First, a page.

Detection of disseminated tumor cells in patients with primary ovarian cancer was shown to be of prognostic value (Table 1). However, the currently available data are sparse. In our latest trial bone marrow status of 414 ovarian cancer patients was correlated with clinical follow-up [26]. The presence of DTC predicted a shorter OS (p < 0.001) and DFS (p = 0.035) compared with BM negative patients [27]; this association was highly significant and confirmed in a multivariable Cox regression analysis. Similar results were found in several smaller studies. Braun et al. demonstrated unfavorable prognosis with regard to distant DFS in BM positive patients at the time of diagnosis [7]. DTC presence remained a strong prognostic factor also in a subset of 64 optimally debulked patients (p = 0.002), which highlights the role of DTC detection especially in patients who received successful surgical cytoreduction. We previously reported a significant correlation of positive BM status with reduced DFS in a group of 112 stage FIGO I-III ovarian cancer patients [6]. Interestingly, in some studies, the presence of isolated tumor cells in secondary sites, such as BM and blood, was also associated with higher risk for recurrence [10], [6]. Therefore, it might be speculated that hematogenous tumor cell dissemination may serve as an indicator of a more aggressive phenotype of the primary disease that is likely to cause local relapse. In contrast, other authors reported no significant correlation between DTC detection and clinical outcome in ovarian cancer [19, 28]. This discrepancy might be due to differences in study protocols, e.g. time point of BM sample collection (pre- vs. postoperative aspiration). Hypothetically, a transient increase in cancer cell dissemination from the primary tumor due to intraoperative manipulation could contribute to false-positive results and therefore affect further analysis [29].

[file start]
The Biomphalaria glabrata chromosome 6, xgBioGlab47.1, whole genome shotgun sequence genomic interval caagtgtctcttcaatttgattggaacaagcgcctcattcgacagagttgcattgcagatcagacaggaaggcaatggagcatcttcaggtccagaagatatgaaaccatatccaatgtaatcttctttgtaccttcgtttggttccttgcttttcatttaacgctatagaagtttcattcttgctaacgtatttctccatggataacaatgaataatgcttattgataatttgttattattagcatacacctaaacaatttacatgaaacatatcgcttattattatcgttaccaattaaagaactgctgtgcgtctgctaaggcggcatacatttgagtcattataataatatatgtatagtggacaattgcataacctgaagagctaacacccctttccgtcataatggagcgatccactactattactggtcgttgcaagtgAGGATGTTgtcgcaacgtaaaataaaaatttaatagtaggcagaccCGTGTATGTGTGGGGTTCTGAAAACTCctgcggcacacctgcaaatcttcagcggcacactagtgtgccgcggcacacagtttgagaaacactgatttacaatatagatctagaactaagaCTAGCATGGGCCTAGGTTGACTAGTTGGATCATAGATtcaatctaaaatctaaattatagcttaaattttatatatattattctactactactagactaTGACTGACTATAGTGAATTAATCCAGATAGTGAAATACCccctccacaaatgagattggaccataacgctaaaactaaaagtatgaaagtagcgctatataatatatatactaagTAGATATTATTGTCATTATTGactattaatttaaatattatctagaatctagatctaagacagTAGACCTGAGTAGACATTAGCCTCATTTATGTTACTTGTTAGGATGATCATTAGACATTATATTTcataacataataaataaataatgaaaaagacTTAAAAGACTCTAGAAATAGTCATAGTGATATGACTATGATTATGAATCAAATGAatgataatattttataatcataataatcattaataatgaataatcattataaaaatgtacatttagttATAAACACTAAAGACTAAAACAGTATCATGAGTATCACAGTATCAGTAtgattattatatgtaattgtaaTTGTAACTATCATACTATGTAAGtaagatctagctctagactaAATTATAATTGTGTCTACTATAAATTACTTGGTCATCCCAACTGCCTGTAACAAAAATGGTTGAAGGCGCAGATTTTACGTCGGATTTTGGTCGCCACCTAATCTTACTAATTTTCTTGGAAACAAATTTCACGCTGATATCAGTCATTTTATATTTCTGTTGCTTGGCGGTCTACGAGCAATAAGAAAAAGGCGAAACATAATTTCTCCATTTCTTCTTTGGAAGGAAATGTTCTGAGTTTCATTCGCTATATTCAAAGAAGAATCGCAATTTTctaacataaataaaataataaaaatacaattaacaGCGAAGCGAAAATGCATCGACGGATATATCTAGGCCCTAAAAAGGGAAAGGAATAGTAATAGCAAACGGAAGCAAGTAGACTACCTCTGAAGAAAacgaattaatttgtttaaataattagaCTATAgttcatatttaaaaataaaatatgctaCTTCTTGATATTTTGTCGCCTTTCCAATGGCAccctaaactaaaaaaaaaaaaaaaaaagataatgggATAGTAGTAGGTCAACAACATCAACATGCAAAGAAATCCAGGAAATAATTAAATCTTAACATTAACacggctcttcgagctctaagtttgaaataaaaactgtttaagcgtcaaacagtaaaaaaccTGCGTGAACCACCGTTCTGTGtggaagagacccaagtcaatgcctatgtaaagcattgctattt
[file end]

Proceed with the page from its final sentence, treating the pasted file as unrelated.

2.2. Circulating tumor cells